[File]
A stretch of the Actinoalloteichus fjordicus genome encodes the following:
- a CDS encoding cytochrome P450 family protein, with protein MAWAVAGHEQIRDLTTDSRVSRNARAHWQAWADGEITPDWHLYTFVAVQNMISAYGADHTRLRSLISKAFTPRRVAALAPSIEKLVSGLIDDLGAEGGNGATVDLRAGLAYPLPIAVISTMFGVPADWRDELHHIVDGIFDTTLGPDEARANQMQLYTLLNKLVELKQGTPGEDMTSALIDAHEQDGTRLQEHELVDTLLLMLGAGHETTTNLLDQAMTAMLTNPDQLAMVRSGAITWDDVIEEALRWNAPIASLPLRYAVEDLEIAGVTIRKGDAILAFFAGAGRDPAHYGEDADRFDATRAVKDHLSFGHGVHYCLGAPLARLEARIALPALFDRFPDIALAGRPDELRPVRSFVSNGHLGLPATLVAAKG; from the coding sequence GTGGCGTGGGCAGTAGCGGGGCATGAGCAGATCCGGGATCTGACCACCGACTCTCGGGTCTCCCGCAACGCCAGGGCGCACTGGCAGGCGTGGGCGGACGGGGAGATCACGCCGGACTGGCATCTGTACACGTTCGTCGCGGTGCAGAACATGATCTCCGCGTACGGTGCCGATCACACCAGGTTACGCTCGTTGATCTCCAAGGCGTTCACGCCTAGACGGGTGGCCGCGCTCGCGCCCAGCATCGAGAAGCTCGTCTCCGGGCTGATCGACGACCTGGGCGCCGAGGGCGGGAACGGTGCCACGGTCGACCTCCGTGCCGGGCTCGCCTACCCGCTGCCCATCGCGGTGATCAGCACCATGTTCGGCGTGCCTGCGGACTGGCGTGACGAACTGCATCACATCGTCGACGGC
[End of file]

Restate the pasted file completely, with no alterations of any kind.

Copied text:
A stretch of the Actinoalloteichus fjordicus genome encodes the following:
- a CDS encoding cytochrome P450 family protein, with protein MAWAVAGHEQIRDLTTDSRVSRNARAHWQAWADGEITPDWHLYTFVAVQNMISAYGADHTRLRSLISKAFTPRRVAALAPSIEKLVSGLIDDLGAEGGNGATVDLRAGLAYPLPIAVISTMFGVPADWRDELHHIVDGIFDTTLGPDEARANQMQLYTLLNKLVELKQGTPGEDMTSALIDAHEQDGTRLQEHELVDTLLLMLGAGHETTTNLLDQAMTAMLTNPDQLAMVRSGAITWDDVIEEALRWNAPIASLPLRYAVEDLEIAGVTIRKGDAILAFFAGAGRDPAHYGEDADRFDATRAVKDHLSFGHGVHYCLGAPLARLEARIALPALFDRFPDIALAGRPDELRPVRSFVSNGHLGLPATLVAAKG; from the coding sequence GTGGCGTGGGCAGTAGCGGGGCATGAGCAGATCCGGGATCTGACCACCGACTCTCGGGTCTCCCGCAACGCCAGGGCGCACTGGCAGGCGTGGGCGGACGGGGAGATCACGCCGGACTGGCATCTGTACACGTTCGTCGCGGTGCAGAACATGATCTCCGCGTACGGTGCCGATCACACCAGGTTACGCTCGTTGATCTCCAAGGCGTTCACGCCTAGACGGGTGGCCGCGCTCGCGCCCAGCATCGAGAAGCTCGTCTCCGGGCTGATCGACGACCTGGGCGCCGAGGGCGGGAACGGTGCCACGGTCGACCTCCGTGCCGGGCTCGCCTACCCGCTGCCCATCGCGGTGATCAGCACCATGTTCGGCGTGCCTGCGGACTGGCGTGACGAACTGCATCACATCGTCGACGGC